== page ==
Bernie Sanders Calls His Brand of Socialism a Pathway to Beating Trump

Saying that the United States must reject a path of hatred and divisiveness, he said it must “instead find the moral conviction to choose a different path, a higher path, a path of compassion, justice and love.”

“And that is the path that I call democratic socialism,” he continued.

Mr. Sanders mentioned Mr. Trump by name eight times during his remarks, once more than he said the words “democratic socialism” — mirroring the playbook of Joseph R. Biden Jr., the current Democratic front-runner, who has squarely portrayed himself as being in a direct showdown with the president. Mr. Sanders said the president “believes in corporate socialism for the rich and powerful; I believe in a democratic socialism that works for the working families of this country.”

In a pre-speech interview, Mr. Sanders said he aimed to draw the president into a one-on-one debate about his agenda.

“It’s going to provoke, I know, a fierce debate,” Mr. Sanders said. “I eagerly look forward to President Trump’s tweets.”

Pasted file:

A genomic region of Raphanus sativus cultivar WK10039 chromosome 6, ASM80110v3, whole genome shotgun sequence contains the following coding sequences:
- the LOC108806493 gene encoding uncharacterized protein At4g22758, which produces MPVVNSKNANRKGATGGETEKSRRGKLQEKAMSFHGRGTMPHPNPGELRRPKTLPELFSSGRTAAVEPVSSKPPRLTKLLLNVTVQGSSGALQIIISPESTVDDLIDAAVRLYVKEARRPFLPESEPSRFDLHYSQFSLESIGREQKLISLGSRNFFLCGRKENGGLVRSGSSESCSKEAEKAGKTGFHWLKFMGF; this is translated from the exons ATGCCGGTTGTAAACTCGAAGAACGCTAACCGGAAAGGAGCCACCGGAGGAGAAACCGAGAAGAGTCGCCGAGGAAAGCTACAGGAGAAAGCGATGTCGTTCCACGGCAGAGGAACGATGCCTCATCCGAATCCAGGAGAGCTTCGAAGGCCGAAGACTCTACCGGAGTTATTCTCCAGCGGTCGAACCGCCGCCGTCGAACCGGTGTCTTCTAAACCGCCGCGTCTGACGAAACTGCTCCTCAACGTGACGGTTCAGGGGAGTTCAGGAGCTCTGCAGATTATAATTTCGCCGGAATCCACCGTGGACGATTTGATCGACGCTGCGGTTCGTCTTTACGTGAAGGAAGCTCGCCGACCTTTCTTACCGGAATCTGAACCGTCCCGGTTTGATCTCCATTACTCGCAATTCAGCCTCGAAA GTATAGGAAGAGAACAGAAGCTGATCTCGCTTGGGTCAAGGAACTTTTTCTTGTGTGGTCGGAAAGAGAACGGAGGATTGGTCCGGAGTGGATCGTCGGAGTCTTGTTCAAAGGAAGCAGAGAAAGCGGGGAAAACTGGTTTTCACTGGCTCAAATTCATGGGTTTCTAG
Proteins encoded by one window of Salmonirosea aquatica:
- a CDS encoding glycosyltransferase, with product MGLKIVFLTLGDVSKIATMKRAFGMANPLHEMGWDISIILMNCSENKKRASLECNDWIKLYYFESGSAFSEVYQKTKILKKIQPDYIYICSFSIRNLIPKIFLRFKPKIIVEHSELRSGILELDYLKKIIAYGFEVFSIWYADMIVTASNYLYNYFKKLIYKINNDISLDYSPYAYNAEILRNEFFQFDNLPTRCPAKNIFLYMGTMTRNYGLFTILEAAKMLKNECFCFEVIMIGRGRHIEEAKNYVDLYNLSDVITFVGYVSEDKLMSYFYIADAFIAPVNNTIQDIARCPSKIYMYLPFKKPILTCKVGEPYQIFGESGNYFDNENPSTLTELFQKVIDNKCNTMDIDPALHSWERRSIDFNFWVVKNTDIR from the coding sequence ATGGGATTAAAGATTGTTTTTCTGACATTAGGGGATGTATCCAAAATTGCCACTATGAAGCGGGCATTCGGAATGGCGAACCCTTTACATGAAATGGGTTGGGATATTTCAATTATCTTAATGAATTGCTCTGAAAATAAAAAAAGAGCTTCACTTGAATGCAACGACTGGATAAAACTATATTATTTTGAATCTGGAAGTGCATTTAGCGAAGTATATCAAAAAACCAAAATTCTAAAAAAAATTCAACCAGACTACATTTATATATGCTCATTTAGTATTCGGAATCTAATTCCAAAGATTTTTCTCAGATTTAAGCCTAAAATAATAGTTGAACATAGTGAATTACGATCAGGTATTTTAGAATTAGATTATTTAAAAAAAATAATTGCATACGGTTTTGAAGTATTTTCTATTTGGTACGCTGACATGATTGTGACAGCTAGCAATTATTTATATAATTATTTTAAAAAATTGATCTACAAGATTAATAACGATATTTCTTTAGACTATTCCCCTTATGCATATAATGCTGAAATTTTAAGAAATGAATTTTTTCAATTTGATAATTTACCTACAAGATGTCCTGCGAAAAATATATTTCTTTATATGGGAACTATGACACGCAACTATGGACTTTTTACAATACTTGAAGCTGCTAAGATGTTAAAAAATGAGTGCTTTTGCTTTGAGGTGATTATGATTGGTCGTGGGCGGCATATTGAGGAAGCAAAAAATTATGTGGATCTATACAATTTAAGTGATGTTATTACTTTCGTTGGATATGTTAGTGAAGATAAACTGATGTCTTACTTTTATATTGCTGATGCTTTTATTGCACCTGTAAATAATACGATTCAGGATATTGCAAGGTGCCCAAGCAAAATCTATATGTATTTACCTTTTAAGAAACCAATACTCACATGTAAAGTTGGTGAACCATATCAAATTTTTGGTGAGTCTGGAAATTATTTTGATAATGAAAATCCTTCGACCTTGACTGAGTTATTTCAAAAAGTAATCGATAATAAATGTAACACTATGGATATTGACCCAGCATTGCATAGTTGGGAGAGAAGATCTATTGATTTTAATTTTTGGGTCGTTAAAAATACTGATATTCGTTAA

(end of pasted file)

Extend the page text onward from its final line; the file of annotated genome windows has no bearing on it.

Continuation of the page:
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Yet while Mr. Sanders drew distinctions between himself and the president, he also included allusions to the contest that would precede a showdown with Mr. Trump. Ticking through a list of New Deal opponents, Mr. Sanders included “the conservative wing of F.D.R.’s own Democratic Party,” an unambiguous reference to his centrist foes in today’s Democratic Party.

Mr. Sanders delivered his remarks at a moment his campaign is flagging in early polls. A Monmouth University survey released on Wednesday, an hour before Mr. Sanders’s speech, showed that Senator Elizabeth Warren of Massachusetts had surpassed Mr. Sanders among Democratic voters in Nevada, a key early state, with 19 percent support to Mr. Sanders’s 13 percent. Mr. Biden led with 36 percent, but the results mark the first time Ms. Warren has led Mr. Sanders in a major poll of 2020 voters.

A poll over the weekend from The Des Moines Register and CNN showed that Mr. Sanders was running second but that he had lost ground over the last three months among likely Iowa caucusgoers, as Ms. Warren and Mayor Pete Buttigieg of South Bend, Ind., surged to within a point or two.